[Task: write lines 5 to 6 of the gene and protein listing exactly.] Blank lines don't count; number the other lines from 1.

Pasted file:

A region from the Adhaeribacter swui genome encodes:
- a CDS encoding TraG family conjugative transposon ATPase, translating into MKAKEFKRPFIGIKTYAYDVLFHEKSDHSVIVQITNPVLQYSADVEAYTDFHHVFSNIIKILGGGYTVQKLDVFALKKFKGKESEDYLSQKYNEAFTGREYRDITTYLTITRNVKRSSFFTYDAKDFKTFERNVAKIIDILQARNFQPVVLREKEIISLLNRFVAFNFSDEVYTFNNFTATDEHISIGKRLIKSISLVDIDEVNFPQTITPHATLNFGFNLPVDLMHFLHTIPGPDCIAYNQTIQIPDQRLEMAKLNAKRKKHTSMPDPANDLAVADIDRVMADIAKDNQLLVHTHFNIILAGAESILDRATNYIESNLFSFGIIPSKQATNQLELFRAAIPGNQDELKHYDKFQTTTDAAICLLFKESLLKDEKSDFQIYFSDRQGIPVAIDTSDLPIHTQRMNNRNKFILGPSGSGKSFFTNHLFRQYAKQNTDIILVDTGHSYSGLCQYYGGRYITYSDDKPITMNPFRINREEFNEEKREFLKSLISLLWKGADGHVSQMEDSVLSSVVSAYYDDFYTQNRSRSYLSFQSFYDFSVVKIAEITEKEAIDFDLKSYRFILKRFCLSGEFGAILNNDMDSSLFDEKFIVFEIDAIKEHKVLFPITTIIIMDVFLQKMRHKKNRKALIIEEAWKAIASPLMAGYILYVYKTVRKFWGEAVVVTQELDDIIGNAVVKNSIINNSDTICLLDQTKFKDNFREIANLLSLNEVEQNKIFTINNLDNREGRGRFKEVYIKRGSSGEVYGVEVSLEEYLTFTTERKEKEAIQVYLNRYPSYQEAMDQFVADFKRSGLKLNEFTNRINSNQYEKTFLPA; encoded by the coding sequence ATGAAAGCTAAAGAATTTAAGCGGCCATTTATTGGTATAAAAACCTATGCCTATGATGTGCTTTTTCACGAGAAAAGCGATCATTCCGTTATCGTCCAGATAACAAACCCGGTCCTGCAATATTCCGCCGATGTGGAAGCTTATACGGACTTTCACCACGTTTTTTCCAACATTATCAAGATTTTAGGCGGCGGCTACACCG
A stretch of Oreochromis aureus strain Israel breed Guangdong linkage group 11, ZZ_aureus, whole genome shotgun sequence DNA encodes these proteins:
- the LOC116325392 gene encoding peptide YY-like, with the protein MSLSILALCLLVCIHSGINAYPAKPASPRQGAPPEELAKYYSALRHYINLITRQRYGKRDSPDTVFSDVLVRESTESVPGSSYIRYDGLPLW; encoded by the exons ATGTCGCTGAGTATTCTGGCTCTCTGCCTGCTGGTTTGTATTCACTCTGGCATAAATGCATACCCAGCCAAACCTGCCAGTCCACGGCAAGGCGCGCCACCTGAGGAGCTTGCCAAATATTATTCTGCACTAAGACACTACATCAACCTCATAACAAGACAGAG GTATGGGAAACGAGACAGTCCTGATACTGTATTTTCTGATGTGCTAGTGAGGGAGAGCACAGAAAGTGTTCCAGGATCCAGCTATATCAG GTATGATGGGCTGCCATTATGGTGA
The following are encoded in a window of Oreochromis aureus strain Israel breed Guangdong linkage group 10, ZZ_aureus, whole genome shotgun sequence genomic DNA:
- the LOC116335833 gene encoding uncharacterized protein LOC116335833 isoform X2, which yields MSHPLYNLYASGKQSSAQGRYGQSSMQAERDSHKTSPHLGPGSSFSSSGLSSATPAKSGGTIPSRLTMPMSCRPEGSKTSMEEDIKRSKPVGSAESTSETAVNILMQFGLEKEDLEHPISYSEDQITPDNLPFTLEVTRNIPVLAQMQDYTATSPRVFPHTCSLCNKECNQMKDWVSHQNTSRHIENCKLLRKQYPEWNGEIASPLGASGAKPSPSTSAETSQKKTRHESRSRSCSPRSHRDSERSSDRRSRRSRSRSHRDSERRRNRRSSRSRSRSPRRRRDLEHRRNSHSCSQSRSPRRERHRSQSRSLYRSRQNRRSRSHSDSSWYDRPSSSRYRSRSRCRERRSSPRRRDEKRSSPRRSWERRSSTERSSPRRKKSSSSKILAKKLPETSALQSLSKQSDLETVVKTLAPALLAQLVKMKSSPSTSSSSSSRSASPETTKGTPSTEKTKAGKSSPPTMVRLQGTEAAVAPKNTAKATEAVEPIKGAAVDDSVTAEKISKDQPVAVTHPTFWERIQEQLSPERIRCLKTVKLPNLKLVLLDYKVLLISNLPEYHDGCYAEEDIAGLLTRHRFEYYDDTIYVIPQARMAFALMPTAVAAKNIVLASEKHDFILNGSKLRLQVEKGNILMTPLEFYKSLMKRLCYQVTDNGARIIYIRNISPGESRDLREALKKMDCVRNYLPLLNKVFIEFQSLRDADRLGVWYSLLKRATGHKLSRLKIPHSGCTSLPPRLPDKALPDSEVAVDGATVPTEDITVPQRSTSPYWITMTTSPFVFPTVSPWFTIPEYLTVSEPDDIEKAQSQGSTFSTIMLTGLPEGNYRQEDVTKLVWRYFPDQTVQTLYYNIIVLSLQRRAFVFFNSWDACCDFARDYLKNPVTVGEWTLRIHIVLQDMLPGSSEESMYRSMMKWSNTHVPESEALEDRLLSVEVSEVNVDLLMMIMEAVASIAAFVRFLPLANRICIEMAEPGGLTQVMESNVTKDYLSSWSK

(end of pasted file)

The following are encoded in a window of Oreochromis aureus strain Israel breed Guangdong linkage group 10, ZZ_aureus, whole genome shotgun sequence genomic DNA:
- the LOC116335833 gene encoding uncharacterized protein LOC116335833 isoform X2, which yields MSHPLYNLYASGKQSSAQGRYGQSSMQAERDSHKTSPHLGPGSSFSSSGLSSATPAKSGGTIPSRLTMPMSCRPEGSKTSMEEDIKRSKPVGSAESTSETAVNILMQFGLEKEDLEHPISYSEDQITPDNLPFTLEVTRNIPVLAQMQDYTATSPRVFPHTCSLCNKECNQMKDWVSHQNTSRHIENCKLLRKQYPEWNGEIASPLGASGAKPSPSTSAETSQKKTRHESRSRSCSPRSHRDSERSSDRRSRRSRSRSHRDSERRRNRRSSRSRSRSPRRRRDLEHRRNSHSCSQSRSPRRERHRSQSRSLYRSRQNRRSRSHSDSSWYDRPSSSRYRSRSRCRERRSSPRRRDEKRSSPRRSWERRSSTERSSPRRKKSSSSKILAKKLPETSALQSLSKQSDLETVVKTLAPALLAQLVKMKSSPSTSSSSSSRSASPETTKGTPSTEKTKAGKSSPPTMVRLQGTEAAVAPKNTAKATEAVEPIKGAAVDDSVTAEKISKDQPVAVTHPTFWERIQEQLSPERIRCLKTVKLPNLKLVLLDYKVLLISNLPEYHDGCYAEEDIAGLLTRHRFEYYDDTIYVIPQARMAFALMPTAVAAKNIVLASEKHDFILNGSKLRLQVEKGNILMTPLEFYKSLMKRLCYQVTDNGARIIYIRNISPGESRDLREALKKMDCVRNYLPLLNKVFIEFQSLRDADRLGVWYSLLKRATGHKLSRLKIPHSGCTSLPPRLPDKALPDSEVAVDGATVPTEDITVPQRSTSPYWITMTTSPFVFPTVSPWFTIPEYLTVSEPDDIEKAQSQGSTFSTIMLTGLPEGNYRQEDVTKLVWRYFPDQTVQTLYYNIIVLSLQRRAFVFFNSWDACCDFARDYLKNPVTVGEWTLRIHIVLQDMLPGSSEESMYRSMMKWSNTHVPESEALEDRLLSVEVSEVNVDLLMMIMEAVASIAAFVRFLPLANRICIEMAEPGGLTQVMESNVTKDYLSSWSK